Since opening his own retail eyeglass business in 2002, Cliff Balter has known a number of indignities. Perhaps the most obnoxious affront rolled up outside his Philadelphia shop on back-to-back Saturdays in November 2012.
It was a mobile showroom for Warby Parker, an online company launched by four students from the Wharton School at the University of Pennsylvania. Their goal was affordable convenience: to bring shoppers, without leaving their homes, stylish eyewear priced from $95.
“I was a little [ticked],” acknowledged Balter, 40, “but I thought it was a great idea.”
And a great motivator, he said: “It made us go back to work harder.”
Balter had been working on re-envisioning what was then known as InnerVision EyeWear, where customers routinely spent $1,500 on a pair of glasses. He had thought about adding an in-house lab to reach lower-priced customers and also an online piece.
Still, that rethinking had been more like “a hobby,” Balter said.
He decided on an “unusual, fun, diverse” look to distinguish Philly EyeWorks from what Balter described as Warby Parker’s “contemporary, news-anchor glasses.”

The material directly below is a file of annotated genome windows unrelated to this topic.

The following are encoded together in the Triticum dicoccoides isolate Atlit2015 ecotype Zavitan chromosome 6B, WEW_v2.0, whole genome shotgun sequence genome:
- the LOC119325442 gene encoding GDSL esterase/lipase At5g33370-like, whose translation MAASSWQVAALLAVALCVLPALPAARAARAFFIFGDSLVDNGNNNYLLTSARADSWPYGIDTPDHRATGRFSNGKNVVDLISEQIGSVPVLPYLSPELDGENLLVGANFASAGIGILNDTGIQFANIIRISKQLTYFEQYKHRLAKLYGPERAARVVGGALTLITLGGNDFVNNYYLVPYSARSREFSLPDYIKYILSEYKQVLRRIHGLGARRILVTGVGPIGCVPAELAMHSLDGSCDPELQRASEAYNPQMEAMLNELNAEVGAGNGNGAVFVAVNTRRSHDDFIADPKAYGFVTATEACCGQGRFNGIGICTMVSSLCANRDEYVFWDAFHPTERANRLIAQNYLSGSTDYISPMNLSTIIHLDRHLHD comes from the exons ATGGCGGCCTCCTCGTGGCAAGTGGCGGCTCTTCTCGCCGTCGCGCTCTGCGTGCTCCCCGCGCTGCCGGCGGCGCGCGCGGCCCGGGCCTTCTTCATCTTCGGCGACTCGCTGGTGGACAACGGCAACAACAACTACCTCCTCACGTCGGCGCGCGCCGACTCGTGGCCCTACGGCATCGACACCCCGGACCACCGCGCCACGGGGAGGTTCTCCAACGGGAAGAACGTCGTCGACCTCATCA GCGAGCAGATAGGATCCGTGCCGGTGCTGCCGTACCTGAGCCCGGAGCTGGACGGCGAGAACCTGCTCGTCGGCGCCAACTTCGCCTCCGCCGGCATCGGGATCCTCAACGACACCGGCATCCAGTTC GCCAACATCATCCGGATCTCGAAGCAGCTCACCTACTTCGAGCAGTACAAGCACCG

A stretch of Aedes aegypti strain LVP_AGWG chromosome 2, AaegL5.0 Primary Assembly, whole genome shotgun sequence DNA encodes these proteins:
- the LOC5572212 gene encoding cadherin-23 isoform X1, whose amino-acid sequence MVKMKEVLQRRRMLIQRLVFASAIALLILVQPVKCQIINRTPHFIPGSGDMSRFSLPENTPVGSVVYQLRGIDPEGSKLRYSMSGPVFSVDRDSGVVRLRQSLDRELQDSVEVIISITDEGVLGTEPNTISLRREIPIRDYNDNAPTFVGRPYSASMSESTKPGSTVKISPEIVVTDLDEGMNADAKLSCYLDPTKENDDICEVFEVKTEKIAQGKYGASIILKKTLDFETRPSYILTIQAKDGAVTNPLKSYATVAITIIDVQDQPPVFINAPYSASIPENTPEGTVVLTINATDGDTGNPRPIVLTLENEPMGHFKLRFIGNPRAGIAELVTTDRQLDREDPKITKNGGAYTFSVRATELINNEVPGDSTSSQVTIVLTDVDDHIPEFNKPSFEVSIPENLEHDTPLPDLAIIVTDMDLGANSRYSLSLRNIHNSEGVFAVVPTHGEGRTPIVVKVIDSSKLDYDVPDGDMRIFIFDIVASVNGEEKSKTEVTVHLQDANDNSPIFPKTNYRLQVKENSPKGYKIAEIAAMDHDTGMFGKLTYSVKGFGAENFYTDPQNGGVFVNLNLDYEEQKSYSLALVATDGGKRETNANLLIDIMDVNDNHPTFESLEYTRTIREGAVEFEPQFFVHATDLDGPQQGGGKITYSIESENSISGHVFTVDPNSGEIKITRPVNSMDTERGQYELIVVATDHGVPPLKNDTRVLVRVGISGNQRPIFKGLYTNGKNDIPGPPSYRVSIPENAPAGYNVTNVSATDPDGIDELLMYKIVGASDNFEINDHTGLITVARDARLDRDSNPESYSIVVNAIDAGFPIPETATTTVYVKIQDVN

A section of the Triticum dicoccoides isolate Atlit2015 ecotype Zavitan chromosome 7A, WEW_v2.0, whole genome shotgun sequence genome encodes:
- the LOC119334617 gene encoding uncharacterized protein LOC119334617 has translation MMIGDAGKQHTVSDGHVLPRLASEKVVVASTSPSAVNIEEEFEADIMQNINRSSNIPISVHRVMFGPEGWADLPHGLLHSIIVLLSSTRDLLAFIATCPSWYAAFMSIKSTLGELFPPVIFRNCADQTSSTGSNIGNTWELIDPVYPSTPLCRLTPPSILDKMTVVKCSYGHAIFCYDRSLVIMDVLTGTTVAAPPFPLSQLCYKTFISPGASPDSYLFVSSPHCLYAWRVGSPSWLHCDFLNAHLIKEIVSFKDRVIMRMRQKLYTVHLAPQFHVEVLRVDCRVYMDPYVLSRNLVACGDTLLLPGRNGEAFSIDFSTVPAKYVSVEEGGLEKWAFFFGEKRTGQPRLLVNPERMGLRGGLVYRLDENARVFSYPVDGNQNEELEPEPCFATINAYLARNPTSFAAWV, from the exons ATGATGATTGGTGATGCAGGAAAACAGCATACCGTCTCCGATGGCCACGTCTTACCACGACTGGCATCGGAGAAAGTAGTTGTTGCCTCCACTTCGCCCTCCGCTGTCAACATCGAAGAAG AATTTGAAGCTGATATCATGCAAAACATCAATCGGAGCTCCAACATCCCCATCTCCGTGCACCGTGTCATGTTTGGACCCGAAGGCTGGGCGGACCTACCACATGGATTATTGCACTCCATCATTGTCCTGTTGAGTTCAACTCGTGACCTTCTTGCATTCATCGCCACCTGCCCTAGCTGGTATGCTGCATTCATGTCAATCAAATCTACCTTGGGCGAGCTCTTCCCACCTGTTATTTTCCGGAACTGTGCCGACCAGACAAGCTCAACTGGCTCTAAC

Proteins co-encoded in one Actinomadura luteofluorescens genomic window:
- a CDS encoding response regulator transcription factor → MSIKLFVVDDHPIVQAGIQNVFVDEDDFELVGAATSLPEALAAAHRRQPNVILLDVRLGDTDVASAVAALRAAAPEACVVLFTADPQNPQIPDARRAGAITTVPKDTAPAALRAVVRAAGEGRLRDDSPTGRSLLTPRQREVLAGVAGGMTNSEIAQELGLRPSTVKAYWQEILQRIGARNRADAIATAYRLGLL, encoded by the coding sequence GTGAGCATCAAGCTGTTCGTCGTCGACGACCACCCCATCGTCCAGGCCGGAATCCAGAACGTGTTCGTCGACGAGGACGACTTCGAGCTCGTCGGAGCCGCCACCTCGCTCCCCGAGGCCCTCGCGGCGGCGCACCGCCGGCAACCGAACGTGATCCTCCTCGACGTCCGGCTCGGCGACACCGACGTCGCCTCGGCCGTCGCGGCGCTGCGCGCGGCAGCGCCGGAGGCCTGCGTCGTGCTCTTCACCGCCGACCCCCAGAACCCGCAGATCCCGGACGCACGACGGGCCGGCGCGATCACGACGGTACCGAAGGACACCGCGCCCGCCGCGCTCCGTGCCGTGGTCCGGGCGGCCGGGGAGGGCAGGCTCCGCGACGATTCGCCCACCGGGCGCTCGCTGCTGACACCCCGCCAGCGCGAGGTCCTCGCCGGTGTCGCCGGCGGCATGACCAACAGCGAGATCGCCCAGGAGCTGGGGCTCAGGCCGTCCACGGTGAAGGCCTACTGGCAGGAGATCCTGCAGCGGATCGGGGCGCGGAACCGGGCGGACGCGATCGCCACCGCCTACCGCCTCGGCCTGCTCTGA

The Philly EyeWorks brand and website launched in August 2014, sharing its premises with InnerVision. Its frames, made in China, arrive clear with a glossy finish, and then are hand-colored and sandblasted. There are close to 400 color combinations for glasses that start at $150.
The styles have Philly-centric names, such as Yo Adrian, No Libs, Liberty Bell and Brotherly Love.
Balter would not disclose financials, saying only that sales at his company of eight full-time employees, including his wife, Emily, are up 300 percent over a year ago.
Now another challenge lurks. Following a retail trend, Warby Parker, that company of online origins, now has 30 brick-and-mortar shops, including a small showroom in Philly, with plans to add another around the corner from Philly EyeWorks.
Balter is not sitting still. He guarantees he has something up his sleeve to compete.